Back when I was 19 and just getting into serious philosophy, I took the architectural approach to understanding reality. I tried to define words in the manner than Socrates suggested: “the beginning of wisdom is the definition of terms”. However, I wanted to understand reality by finding the basic things in common with all things – a kind of first principle. To do that, I thought it was necessary to be very specific in my language – that is, a word could only mean ONE THING. However, reality is quite elusive, and as I thought about how to define something, I took the approach of making the criteria increasingly abstract. This lead to a few inevitable problems. First, it became impossible to relate these specific definitions to anything “real”. Second, even the “specific” definitions themselves became meaningless. After all, they had been invented and weren’t related to anything real anymore. Consequently, there was no such thing as an abstract reality that related all things in reality. Reality is simply not abstract.
To be more precise, the reality that does relate all things cannot, itself, be described by words or other realities that arise from that one reality. After all, if it could be, then it wouldn’t be the “prime reality”, so to speak. Other philosophers such as Thomas Aquinas stumbled on this fact as well.
My first problem was attempting to relate words to reality. Words are the association of symbols and/or sounds with some vague memories, not some specific mental “definition” as I was hoping. In fact, the ideas associated with a word can change over time due to a variety of factors including memory loss, outside influences using the word differently, or simply personal whim. The reality that I experienced and believed to be outside of my mind laid the basis for those words and thus could not be described by its own derivatives. In fact, “words” themselves speak of the “new” (or reconstructed) reality inside the mind. Ideas, however, are only recordings of reality or constructions from those recordings, nothing more.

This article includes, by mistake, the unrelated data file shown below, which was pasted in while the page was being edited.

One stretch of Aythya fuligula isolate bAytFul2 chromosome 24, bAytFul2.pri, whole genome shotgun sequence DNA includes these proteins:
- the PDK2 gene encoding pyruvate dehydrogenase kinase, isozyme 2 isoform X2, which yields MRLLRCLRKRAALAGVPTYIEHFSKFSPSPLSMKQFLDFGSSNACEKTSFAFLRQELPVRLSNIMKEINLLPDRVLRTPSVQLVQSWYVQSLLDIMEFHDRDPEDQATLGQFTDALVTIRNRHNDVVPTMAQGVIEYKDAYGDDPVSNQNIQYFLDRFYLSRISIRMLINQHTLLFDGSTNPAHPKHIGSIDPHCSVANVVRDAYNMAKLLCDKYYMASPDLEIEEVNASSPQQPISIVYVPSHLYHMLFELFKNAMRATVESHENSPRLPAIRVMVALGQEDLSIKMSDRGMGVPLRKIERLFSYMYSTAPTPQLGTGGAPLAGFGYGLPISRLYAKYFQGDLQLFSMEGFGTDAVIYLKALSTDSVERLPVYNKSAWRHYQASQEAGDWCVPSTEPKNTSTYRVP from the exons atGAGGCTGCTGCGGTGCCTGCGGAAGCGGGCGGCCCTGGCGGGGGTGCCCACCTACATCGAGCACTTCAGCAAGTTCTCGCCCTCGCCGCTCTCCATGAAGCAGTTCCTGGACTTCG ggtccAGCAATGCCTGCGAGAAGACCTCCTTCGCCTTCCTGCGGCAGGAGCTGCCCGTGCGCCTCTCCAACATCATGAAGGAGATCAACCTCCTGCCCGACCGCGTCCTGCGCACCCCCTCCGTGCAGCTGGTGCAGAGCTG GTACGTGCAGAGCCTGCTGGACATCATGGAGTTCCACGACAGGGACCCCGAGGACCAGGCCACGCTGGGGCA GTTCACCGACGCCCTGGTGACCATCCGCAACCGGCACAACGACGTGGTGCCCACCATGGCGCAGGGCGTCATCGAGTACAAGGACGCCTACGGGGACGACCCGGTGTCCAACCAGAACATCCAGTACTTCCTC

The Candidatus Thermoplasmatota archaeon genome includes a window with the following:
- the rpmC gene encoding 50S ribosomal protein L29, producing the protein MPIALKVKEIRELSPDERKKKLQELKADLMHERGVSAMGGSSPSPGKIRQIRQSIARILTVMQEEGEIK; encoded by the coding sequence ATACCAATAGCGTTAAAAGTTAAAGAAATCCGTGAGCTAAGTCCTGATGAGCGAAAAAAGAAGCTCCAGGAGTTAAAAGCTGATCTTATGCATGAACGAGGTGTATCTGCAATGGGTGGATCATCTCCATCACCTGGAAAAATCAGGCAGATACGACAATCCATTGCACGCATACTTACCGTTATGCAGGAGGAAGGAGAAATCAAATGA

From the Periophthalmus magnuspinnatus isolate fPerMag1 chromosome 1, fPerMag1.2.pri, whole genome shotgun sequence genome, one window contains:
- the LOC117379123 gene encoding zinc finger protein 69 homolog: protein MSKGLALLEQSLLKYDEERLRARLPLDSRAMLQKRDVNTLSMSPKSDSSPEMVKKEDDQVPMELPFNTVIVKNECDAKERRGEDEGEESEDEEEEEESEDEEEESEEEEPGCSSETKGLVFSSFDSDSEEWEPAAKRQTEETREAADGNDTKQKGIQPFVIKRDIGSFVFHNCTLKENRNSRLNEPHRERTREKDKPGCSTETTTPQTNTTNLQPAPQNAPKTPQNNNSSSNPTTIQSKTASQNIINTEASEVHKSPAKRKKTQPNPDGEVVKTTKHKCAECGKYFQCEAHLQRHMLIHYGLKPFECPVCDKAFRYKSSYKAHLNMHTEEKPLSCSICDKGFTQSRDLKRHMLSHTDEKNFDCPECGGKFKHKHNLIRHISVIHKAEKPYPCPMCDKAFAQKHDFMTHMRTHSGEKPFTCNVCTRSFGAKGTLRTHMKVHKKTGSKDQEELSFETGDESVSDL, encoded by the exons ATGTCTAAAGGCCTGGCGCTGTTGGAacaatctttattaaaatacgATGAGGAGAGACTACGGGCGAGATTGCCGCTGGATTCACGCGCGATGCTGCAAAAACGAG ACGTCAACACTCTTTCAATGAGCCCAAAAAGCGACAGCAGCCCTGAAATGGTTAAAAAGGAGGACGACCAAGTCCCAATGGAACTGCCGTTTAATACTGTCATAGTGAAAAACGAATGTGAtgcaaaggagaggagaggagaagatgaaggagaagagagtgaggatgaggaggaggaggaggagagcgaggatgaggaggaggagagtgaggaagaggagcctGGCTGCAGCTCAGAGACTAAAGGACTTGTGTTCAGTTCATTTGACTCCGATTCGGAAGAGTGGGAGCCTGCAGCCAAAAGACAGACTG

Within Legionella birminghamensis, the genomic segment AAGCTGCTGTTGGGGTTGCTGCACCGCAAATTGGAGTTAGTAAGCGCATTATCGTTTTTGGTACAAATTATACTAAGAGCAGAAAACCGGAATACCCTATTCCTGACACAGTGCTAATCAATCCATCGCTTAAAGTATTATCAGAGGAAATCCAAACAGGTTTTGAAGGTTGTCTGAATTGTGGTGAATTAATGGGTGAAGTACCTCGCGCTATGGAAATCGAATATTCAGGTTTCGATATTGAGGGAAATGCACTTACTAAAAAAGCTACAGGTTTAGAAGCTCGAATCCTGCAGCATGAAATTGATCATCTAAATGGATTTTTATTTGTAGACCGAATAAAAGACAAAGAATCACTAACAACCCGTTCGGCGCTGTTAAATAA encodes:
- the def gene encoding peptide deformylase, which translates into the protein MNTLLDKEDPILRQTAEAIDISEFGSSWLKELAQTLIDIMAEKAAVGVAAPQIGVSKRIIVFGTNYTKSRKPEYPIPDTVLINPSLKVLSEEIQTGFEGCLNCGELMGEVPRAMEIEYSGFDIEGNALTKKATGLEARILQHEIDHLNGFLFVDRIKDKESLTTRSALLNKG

Before I had discovered all this, I had hoped to speak about reality by defining each individual word. Once I had discovered the futility of my approach (which was fairly early on), I still persisted in attempted to write philosophy in a topical manner, writing about the definitions of words or conclusions.
It was a backwards approach: I was giving the answer – the results of my long hours of thought – and then trying to contrive some way of proving it rather than taking the forward approach and trying to explain to people how I actually discovered what I did and using the natural thought process.
Admittedly, not everyone can understand my thought process. I tend to think on a manner that takes into account all of the principles and abstractions I’ve discovered and possibilities I’ve considered rather than simply finding concrete examples from “real life experiences”. Thus, the invention of proofs seemed inevitable.
In any case, the attempt to define words subconsciously plagued me for years, and I lost hope of ever writing a comprehensive book on philosophy, which is why I started this blog instead. Now that I’ve been able to reorient myself, my hopes are up again.
With that said, it should be evident that this blog is officially closed. I may reference back to it from time to time, but it promotes bad writing practice for philosophy.
As I said in a previous post, I will be publishing in my new blog, “Trails of Reason“.
Thanks for reading!